I had an idea to make a thread where people can post tips, tricks, thing to inspire or motivate people, links, etc.
    Guess I'm violating "the rules" by posting the Pitfalls of Python ... anyway I go ahead..being a complete Python aficionado, I took it in the right spirit!

    Cld check up this link....

    http://zephyrfalcon.org/labs/python_pitfalls.html

    Rgds,
    Subha
  24. #28
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    look through string and os modules


    For newb's like me. Seems to me that time and time again I'm looking through the string and os modules. Get to know them. They are your friends.

    If you do a lot of file processing, knowing the os module (there's a lot) makes using the filesystem a breeze. If you ever have to work with string constants, look at the string module. Odds are it's already there. (ie: string.digits, string.punctuation etc)

    So for example, I was making a general utility to search all my source files for a phrase inside my code. (I forget where I put stuff right?) Checked the os module. Sure enough, I found os.walk, (os.path.walk < 2.3) which was immediately useful for my code. This is a recursive search, taking a walk down each tree branch from whatever starting point. I can't imagine how much time this has saved me. Sweet.

    Cheers
    sf2k
  26. #29
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    Creating Python extensions in C/C++ with SWIG and compiling them with MinGW gcc under


    Creating Python extensions in C/C++ with SWIG and compiling them with MinGW gcc under Windows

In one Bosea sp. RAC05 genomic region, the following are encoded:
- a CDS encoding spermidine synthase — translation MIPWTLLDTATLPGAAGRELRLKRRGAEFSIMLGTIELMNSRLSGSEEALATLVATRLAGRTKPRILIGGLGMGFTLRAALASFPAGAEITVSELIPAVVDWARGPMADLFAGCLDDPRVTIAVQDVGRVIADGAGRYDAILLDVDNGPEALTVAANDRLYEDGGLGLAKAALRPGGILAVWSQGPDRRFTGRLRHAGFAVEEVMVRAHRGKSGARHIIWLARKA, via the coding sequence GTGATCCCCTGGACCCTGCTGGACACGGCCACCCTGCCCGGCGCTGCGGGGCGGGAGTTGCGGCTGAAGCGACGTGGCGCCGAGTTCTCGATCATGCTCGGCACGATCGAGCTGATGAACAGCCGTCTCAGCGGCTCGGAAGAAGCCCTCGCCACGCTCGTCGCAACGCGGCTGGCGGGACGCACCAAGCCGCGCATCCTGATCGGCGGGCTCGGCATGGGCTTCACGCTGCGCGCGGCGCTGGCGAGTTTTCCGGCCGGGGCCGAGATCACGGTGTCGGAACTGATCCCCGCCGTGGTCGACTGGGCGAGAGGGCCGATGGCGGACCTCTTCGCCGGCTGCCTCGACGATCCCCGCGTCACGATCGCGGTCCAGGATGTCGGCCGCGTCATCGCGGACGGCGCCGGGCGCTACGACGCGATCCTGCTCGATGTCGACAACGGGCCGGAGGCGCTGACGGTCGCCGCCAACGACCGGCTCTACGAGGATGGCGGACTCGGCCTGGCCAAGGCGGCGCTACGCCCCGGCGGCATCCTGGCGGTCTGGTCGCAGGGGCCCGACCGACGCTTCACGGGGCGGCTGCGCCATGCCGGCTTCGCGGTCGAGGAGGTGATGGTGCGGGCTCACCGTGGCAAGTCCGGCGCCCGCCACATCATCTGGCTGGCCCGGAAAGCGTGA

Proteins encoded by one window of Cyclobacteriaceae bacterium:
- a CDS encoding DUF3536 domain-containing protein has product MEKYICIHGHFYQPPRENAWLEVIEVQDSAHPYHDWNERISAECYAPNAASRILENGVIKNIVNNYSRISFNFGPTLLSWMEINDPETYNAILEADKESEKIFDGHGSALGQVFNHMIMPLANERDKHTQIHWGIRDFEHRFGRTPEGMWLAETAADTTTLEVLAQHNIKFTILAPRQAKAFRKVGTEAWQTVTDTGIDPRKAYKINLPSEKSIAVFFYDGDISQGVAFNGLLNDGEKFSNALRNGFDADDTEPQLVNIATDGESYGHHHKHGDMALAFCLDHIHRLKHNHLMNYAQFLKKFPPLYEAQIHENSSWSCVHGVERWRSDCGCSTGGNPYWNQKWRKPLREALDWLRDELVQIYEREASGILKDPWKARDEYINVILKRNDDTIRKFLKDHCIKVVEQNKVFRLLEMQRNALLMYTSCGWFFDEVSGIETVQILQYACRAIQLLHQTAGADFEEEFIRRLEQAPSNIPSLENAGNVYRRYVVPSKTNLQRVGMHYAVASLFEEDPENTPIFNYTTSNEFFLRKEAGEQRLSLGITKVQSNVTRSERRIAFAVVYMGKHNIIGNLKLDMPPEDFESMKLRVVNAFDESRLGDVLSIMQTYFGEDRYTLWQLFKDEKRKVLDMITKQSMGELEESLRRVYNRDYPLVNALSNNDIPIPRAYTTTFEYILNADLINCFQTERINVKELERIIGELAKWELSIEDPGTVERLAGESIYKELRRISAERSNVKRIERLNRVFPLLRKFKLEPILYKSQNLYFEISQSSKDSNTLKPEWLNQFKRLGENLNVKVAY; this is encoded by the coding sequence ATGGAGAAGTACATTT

This page is a cookbook for creating Python extensions in C/C++ under Windows with SWIG, distutils and gcc (MinGW version).

    I am using to the following versions

    1 . SWIG Version 1.3.24

    2 . Python 2.3.4

    3.mingw 3.0.0

    1. Get and install MinGW gcc
    Download the compiler from http://www.mingw.org. This GCC compiler runs under Windows and compiled programs do not require support DLL like CygWin GCC.

    You only need to download MinGW-1.1.tar.gz (roughly 10,6 Mb). It contains the whole compiler, support utilities, documentation, librairies and header files.

    Once decompressed, you should add the \bin directory of MinGW to your path environment variable.
    (Example : Under Windows 95/98/ME, if you installed MinGW to c:\gcc, you would add SET PATH=c:\gcc\bin;%PATH% to your AUTOEXEC.BAT.)

    If installed properly, you should be able to run gcc --version anywhere. (Mine displays : 2.95.3-6).

    2 . Get and install Python
    Download the executable from www.python.org . As usually set the path to run python from anywhere.

    3 . Create libpython23.a
    To create Python extensions, you need to link against the Python library. Unfortunately, most Python distributions are provided with Python23.lib, a library in Microsoft Visual C++ format. GCC expects a .a file (libpython23.a to be precise.). Here's how to convert python23.lib to libpython23.a:

    Download pexport (from here or http://starship.python.net/crew/kernr/mingw32/pexports-0.42h.zip).
    Get Python23.dll (it should be somewhere on your harddrive).
    Run : pexports python23.dll > python23.def
    This will extract all symbols from python23.dll and write them into python23.def.
    Run : dlltool --dllname python23.dll --def python23.def --output-lib libpython23.a
    This will create libpython23.a (dlltool is part of MinGW utilities).
    Copy libpython23.a to c:\python23\libs\ (in the same directory as python23.lib).
    This trick should work for all Python versions, including future releases of Python. You can also use this trick to convert other libraries.


    4. Get and install SWIG
    SWIG is a wrapper for C/C++ sources. It allows you to use C/C++ functions and classes to Python with a minimum effort.

    Download SWIG binaries for Window ( Swigwin ) from http://www.swig.org, decompress them and add swig directory to your path (the directory where swig.exe is located).